The drug development process is lengthy and complex. All pharma companies are in a rush to get their API developed so they can test their drug in the clinic and get it to market to start recouping the high costs of drug development. To move promising compounds from the lab to the clinic, sponsors put great pressure on themselves—and on their outsourced CDMOs. We get it. We’re used to it. We don’t mind. We in fact enjoy getting GMP projects completed and shipped out—it benefits our business as well. Despite the need for speed, we do not cut any corners in developing and manufacturing the API or functional foods in order for the regulatory process to go smoothly. Our hard-earned reputation depends on it.
As we detailed in Part I of this series about being named an Overall Top Performer in the coveted Life Science Leader CMO award for reliability, we take great pride in delivering the GMP material our customers need in time to meet their pre-determined milestones—the start of a Phase 1, 2 or 3 clinical trial, or for post-approval commercial quantities. Although we won awards in each of the six major award categories, and in addition received six other awards in specialty categories, we consider Reliability to be the among the most vital to sponsors.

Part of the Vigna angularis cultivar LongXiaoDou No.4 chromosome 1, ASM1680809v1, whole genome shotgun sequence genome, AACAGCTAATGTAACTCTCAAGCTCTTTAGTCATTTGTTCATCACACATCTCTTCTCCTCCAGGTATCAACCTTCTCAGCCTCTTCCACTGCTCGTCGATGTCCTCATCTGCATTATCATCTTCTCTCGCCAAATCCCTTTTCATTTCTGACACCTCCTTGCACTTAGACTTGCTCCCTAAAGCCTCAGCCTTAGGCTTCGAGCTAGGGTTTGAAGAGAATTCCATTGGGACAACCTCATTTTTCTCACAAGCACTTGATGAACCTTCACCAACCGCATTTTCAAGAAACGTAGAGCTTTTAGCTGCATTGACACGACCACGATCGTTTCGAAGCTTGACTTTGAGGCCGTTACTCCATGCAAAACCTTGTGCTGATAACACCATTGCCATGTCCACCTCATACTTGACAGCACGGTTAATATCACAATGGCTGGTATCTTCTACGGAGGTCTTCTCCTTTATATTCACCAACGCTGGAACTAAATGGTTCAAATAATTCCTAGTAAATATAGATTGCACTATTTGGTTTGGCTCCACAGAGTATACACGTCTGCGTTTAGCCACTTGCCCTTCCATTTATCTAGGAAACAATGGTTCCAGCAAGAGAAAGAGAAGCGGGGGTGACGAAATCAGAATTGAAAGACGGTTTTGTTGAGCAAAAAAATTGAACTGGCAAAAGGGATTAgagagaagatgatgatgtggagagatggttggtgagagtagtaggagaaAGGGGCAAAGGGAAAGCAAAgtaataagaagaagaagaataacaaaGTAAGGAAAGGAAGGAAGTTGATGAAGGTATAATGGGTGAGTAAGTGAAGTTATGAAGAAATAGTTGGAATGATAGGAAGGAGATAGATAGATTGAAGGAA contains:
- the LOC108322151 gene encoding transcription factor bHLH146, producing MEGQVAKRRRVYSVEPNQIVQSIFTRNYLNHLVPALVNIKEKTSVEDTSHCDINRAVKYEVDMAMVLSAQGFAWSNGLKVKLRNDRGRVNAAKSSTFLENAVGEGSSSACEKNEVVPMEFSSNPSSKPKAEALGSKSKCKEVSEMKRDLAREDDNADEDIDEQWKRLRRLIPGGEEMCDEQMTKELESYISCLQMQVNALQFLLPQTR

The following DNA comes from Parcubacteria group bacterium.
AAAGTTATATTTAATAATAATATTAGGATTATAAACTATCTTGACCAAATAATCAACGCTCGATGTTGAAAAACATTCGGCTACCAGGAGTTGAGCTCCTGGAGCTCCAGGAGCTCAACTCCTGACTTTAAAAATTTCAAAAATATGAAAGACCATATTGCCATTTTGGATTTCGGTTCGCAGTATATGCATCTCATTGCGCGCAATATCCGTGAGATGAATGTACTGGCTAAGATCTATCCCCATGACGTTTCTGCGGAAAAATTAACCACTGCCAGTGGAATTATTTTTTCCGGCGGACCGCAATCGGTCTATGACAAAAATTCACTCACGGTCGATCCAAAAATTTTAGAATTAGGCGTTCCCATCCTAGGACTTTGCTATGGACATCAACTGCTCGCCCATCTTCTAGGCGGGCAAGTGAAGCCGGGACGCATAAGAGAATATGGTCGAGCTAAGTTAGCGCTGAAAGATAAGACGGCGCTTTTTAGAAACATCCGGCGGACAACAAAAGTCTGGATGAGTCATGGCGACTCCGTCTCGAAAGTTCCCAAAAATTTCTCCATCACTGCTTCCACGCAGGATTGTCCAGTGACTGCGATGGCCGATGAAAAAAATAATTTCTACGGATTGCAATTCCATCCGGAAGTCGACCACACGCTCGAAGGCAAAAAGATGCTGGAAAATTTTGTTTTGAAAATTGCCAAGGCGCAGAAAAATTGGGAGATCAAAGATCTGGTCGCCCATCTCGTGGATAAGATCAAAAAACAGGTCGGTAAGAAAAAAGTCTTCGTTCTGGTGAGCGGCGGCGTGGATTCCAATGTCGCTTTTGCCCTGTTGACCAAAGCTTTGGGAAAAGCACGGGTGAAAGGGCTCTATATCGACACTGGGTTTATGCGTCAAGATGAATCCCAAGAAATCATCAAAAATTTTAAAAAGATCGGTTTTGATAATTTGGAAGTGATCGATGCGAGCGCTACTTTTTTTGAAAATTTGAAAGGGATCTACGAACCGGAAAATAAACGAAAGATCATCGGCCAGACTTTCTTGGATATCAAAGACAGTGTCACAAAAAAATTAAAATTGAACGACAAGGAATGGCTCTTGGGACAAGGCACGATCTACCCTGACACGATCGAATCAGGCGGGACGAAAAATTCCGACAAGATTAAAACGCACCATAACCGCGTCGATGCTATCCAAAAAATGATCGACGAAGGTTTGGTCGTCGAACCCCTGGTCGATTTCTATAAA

To determine Reliability award recipients, Life Science Leader magazine teamed up with Industry Standard Research (ISR). More than 120 contract manufacturers were assessed by 23 performance metrics in ISR’s annual Contract Manufacturing Quality Benchmarking survey.
The criteria ISR uses to assess Reliability
The following are the seven criteria used by ISR to judge a CMO’s reliability:
- All facilities fully owned
- Financial strength/stability
- Flexibility to adjust schedule for special requests
- Has capacity to meet our demands
- Reliable on-time delivery
- Timely project management
- Up-front contingency planning, risk management